New research shows that if our planet had been any smaller, there might not be anything living on it.
Provided by Harvard-Smithsonian CfA
| January 9, 2008 |
Our planet is changing before our eyes, and as a result, many species are living on the edge. Yet Earth has been on the edge of habitability from the beginning. New work by astronomers at the Harvard-Smithsonian Center for Astrophysics shows that if Earth had been slightly smaller and less massive, it would not have plate tectonics, the forces that move continents and build mountains. And without plate tectonics, life might never have gained a foothold on our world.
"Plate tectonics are essential to life as we know it," says Diana Valencia of Harvard University. "Our calculations show that bigger is better when it comes to the habitability of rocky planets."
This research was the subject of a press conference at the 211th meeting of the American Astronomical Society.
Plate tectonics involve the movement of huge chunks, or plates, of a planet's surface. Plates spread apart from each other, slide under one another, and even crash into each other, lifting gigantic mountain ranges like the Himalayas. Plate tectonics are powered by magma boiling beneath the surface, much like a bubbling pot of chocolate. The chocolate on top cools and forms a skin or crust, just as magma cools to form the planet's crust.
Plate tectonics are crucial to a planet's habitability because they enable complex chemistry and recycle substances like carbon dioxide, which acts as a thermostat and keeps Earth balmy. Carbon dioxide that was locked into rocks is released when those rocks melt, returning to the atmosphere from volcanos and oceanic ridges.
"Recycling is important even on a planetary scale," Valencia explains.
Valencia and her colleagues, Richard O'Connell and Dimitar Sasselov (Harvard University), examined the extremes to determine whether plate tectonics would be more or less likely on different-sized rocky worlds. In particular, they studied so-called "super-Earths," planets more than twice the size of Earth and up to 10 times as massive. (Any larger, and the planet would gather gas as it forms, becoming like Neptune or even Jupiter.)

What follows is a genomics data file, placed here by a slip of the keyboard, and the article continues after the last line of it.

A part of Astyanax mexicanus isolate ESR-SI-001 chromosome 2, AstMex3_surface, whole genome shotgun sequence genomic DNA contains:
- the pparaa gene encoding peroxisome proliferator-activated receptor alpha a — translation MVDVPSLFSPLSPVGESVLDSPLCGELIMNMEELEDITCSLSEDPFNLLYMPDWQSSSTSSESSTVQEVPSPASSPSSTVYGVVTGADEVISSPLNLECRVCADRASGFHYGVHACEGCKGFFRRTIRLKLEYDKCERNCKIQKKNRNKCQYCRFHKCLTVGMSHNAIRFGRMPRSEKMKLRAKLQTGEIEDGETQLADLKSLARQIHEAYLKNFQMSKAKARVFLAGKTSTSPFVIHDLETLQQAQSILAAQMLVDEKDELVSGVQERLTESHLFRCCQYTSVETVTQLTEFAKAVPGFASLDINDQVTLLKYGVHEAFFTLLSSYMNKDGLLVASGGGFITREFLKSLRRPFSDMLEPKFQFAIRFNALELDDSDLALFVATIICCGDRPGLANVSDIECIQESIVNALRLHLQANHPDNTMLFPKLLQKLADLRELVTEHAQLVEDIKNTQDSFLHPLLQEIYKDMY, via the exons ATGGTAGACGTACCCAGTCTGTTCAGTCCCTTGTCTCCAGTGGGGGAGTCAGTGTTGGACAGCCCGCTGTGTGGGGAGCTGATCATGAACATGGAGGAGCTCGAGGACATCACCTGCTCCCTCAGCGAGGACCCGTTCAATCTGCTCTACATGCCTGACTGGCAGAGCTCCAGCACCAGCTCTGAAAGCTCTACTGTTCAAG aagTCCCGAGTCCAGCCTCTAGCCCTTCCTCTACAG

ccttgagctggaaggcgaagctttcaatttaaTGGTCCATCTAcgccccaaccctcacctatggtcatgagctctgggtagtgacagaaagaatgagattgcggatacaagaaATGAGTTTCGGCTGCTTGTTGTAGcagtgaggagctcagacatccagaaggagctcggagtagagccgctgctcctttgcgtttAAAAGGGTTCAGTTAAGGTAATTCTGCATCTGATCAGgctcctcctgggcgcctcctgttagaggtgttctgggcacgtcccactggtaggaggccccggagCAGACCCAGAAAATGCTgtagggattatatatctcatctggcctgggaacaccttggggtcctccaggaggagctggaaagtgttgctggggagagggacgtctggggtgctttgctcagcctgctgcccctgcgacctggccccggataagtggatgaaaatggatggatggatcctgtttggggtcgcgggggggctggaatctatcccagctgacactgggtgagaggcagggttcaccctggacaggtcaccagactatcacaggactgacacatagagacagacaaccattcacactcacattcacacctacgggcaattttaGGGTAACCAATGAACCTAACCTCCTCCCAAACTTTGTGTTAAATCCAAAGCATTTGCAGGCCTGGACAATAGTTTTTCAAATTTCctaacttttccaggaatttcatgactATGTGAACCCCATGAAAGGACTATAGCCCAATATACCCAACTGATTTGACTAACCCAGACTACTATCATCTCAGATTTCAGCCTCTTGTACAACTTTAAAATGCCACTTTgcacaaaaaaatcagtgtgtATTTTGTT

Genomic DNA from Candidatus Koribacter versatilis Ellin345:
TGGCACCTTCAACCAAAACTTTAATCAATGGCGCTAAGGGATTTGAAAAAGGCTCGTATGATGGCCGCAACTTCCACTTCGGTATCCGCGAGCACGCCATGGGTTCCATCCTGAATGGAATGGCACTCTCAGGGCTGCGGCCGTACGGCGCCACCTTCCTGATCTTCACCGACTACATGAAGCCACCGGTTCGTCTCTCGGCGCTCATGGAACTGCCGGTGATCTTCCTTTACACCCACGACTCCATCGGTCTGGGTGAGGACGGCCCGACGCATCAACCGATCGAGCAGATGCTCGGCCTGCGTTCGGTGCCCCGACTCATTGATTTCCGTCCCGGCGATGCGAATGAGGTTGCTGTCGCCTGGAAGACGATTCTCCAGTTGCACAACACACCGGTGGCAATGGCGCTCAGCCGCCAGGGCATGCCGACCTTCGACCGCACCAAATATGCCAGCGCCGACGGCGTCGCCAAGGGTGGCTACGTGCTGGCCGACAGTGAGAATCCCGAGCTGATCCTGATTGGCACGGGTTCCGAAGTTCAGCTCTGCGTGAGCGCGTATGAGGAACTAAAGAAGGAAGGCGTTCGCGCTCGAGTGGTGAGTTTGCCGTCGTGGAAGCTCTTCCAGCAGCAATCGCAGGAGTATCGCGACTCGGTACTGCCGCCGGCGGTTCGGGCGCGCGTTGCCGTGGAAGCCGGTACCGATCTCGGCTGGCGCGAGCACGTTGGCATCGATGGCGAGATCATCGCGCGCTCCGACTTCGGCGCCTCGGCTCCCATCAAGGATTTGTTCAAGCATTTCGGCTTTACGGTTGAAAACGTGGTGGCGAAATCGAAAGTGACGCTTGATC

The team found that super-Earths would be more geologically active than our planet, experiencing more vigorous plate tectonics due to thinner plates under more stress. Earth itself was found to be a borderline case, not surprisingly since the slightly smaller planet Venus is tectonically inactive.
"It might not be a coincidence that Earth is the largest rocky planet in our solar system, and also the only one with life," says Valencia.
Exoplanet searches have turned up five super-Earths already, although none have life-friendly temperatures. If super-Earths are as common as observations suggest, then it is inevitable that some will enjoy Earth-like orbits, making them excellent havens for life.
"There are not only more potentially habitable planets, but MANY more," states Sasselov, who is director of the Harvard Origins of Life Initiative.
In fact, a super-Earth could prove to be a popular vacation destination to our far-future descendants. Volcanic "rings of fire" could span the globe while the equivalent of Yellowstone Park would bubble with hot springs and burst with hundreds of geysers. Even better, an Earth-like atmosphere would be possible, while the surface gravity would be up to three times that of Earth on the biggest super-Earths.
"If a human were to visit a super-Earth, they might experience a bit more back pain, but it would be worth it to visit such a great tourist spot," Sasselov suggests with a laugh.
He added that although a super-Earth would be twice the size of our home planet, it would have similar geography. Rapid plate tectonics would provide less time for mountains and ocean trenches to form before the surface was recycled, yielding mountains no taller and trenches no deeper than those on Earth. Even the weather might be comparable for a world in an Earth-like orbit.
"The landscape would be familiar. A super-Earth would feel very much like home," says Sasselov.